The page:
The Rangers’ magic number to eliminate the Angels is down to 32. (Any combination of Ranger wins and Angel losses adding up to 32 eliminates L. A. from the division championship.) Rumors are swirling that even Mike Scioscia’s job may be in jeopardy. Adapting a Yogi Berraism, it’s gotten late early for the Angels.
The Athletics have hung in much longer than anyone anticipated. Their young pitchers have kept them afloat. Their staff ERA is second in the league to the Rays. Somehow there has been enough offense to stay competitive. Amazing as they rank 30th in batting average and 13th in the A. L. in runs scored. They trail Texas by six games, but are solidly in the mix for a Wild Card playoff slot. The Rangers’ magic number for the A’s is 36.
Oddly, one favorable development for Texas is the revival of the Mariners, who have played very good baseball since trading Ichiro Suzuki. With the unbalanced schedule, The Angels and Athletics will have to deal with Seattle in order to gain ground on Texas.
Texas plays their final 19 games – six series over the season’s final three weeks against their West Division foes. The one four-game series is in Arlington against Oakland.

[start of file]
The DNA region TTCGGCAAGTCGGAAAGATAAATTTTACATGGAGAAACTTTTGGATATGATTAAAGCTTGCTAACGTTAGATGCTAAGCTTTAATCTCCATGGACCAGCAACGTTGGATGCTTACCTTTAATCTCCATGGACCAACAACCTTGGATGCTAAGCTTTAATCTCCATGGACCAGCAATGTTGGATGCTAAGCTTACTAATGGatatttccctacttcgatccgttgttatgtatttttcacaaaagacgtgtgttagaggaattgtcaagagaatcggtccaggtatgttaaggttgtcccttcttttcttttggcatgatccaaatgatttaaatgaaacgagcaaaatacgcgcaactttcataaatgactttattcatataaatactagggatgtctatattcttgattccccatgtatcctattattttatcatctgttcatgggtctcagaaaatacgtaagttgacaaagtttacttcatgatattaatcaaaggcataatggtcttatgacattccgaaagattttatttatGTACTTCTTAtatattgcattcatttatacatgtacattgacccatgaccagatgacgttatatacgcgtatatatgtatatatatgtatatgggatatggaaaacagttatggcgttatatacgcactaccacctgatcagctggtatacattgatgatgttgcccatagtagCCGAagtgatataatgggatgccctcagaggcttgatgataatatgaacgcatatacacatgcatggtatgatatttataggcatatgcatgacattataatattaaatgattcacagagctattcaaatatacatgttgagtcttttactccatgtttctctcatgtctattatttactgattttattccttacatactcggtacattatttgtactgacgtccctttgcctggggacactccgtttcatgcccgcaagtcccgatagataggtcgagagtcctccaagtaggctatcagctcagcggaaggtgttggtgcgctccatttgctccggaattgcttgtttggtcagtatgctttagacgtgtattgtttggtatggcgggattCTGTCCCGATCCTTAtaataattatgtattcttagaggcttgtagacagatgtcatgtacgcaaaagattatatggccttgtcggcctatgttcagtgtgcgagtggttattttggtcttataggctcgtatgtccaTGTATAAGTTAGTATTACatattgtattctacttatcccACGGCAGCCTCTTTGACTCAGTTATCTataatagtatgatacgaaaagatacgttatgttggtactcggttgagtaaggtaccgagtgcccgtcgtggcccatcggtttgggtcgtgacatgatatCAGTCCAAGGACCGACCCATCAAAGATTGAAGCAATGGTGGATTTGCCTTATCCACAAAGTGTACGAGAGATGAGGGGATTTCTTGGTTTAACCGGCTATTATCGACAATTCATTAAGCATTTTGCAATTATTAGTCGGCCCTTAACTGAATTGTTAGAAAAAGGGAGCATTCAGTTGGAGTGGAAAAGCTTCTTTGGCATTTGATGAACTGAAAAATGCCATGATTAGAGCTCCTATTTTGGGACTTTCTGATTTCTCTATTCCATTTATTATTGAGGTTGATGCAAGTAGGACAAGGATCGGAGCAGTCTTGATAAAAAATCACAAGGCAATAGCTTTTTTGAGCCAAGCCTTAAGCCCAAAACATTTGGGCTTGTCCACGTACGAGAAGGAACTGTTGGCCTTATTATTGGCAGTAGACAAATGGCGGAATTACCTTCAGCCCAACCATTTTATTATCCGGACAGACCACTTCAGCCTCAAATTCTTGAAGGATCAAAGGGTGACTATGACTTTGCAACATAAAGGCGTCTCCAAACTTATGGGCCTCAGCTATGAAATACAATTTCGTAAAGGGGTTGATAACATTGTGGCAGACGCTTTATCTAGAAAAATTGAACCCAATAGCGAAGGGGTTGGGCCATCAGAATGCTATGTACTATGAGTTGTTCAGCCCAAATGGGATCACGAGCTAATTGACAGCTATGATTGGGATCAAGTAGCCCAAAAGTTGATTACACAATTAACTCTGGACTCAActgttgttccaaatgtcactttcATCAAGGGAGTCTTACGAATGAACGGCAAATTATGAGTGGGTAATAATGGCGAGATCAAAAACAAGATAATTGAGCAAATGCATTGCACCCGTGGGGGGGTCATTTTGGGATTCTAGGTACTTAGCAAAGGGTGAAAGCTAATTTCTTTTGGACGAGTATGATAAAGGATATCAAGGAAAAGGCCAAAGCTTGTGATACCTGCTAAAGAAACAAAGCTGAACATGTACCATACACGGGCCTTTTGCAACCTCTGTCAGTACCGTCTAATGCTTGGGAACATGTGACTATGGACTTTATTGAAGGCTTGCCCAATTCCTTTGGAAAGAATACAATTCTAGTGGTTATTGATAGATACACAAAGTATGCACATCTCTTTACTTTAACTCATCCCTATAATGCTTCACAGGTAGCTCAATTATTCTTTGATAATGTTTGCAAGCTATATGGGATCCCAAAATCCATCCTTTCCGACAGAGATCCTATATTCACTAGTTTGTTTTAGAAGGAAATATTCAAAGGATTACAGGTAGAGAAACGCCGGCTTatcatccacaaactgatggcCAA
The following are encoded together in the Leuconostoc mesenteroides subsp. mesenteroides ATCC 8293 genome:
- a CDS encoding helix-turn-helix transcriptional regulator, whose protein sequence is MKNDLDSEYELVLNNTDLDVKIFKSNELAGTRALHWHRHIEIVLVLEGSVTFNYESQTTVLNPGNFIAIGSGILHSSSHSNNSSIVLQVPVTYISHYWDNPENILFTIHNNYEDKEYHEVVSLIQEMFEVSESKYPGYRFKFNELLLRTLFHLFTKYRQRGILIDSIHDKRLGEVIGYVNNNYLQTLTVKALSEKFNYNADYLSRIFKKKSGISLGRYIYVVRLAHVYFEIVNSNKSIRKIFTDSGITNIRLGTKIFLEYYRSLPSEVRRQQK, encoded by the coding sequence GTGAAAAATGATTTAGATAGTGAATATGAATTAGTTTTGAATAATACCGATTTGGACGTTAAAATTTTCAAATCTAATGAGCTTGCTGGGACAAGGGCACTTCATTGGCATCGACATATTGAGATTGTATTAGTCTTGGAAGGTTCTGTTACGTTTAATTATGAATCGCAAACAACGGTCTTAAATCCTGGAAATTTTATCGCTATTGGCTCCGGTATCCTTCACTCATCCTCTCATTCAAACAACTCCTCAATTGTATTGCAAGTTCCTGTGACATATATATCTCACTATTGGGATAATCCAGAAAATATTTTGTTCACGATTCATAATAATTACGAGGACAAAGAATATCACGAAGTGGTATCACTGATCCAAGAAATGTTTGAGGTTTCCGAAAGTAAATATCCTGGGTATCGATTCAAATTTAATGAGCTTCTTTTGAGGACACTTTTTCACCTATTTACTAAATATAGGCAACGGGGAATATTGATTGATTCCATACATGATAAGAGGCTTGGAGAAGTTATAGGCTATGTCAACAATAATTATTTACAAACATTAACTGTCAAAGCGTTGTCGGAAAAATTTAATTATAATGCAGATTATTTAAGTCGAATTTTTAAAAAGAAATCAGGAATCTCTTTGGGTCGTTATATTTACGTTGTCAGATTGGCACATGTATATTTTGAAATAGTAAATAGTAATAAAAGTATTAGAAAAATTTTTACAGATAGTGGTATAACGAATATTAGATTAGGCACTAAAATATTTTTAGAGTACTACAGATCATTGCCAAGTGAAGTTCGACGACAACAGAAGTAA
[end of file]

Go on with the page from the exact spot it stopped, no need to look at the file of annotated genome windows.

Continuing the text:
In the Central, there is a delightful two team race for the division championship between the White Sox and Tigers. All the experts predict the Tigers to win out. They won last year, and their 3-4 combo in the batting order of Miguel Cabrera and Prince Fielder is as good as it gets in the Major Leagues. They have the starting rotation to do it, led by the reigning American League MVP and Cy Young Award winner – Justin Verlander. They are a terrible defensive team and give up loads of unearned runs.
On the other hand, the White Sox weren’t supposed to be in the race at all, but as September approaches, the pale hose is still leading. They are a well-rounded team with great speed, solid pitching, good defense and enough offense. This team has responded well to Robin Ventura’s laid back managerial style. They are not going away soon and perhaps not at all.
In the East, the Yankees should win, but they continue to have injury problems. Alex Rodriguez is on the disabled list and is expected back before the playoffs begin. CC Sabathia is also disabled, but should return soon. The offense is akin to Texas – a juggernaut, though it’s basically one-dimensional. More than half the runs they score are driven in via home runs. They have a huge lead in home runs and are second to Texas in runs scored among the 30 Major League teams.